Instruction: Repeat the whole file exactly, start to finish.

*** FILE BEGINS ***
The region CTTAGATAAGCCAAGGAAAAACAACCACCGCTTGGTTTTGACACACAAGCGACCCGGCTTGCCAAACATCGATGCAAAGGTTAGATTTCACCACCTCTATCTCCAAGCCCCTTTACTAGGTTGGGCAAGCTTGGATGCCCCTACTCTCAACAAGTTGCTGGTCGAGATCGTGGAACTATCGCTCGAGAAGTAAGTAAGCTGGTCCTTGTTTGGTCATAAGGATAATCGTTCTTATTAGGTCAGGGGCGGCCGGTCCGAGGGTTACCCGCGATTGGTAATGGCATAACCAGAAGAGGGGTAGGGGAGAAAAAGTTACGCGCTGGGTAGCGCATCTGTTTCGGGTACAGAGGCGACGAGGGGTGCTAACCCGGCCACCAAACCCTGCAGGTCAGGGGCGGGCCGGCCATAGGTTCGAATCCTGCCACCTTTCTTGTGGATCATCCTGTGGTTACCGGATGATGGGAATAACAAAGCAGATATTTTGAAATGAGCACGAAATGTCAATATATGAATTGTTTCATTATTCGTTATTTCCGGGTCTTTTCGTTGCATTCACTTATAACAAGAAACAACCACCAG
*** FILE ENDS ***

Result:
The region CTTAGATAAGCCAAGGAAAAACAACCACCGCTTGGTTTTGACACACAAGCGACCCGGCTTGCCAAACATCGATGCAAAGGTTAGATTTCACCACCTCTATCTCCAAGCCCCTTTACTAGGTTGGGCAAGCTTGGATGCCCCTACTCTCAACAAGTTGCTGGTCGAGATCGTGGAACTATCGCTCGAGAAGTAAGTAAGCTGGTCCTTGTTTGGTCATAAGGATAATCGTTCTTATTAGGTCAGGGGCGGCCGGTCCGAGGGTTACCCGCGATTGGTAATGGCATAACCAGAAGAGGGGTAGGGGAGAAAAAGTTACGCGCTGGGTAGCGCATCTGTTTCGGGTACAGAGGCGACGAGGGGTGCTAACCCGGCCACCAAACCCTGCAGGTCAGGGGCGGGCCGGCCATAGGTTCGAATCCTGCCACCTTTCTTGTGGATCATCCTGTGGTTACCGGATGATGGGAATAACAAAGCAGATATTTTGAAATGAGCACGAAATGTCAATATATGAATTGTTTCATTATTCGTTATTTCCGGGTCTTTTCGTTGCATTCACTTATAACAAGAAACAACCACCAG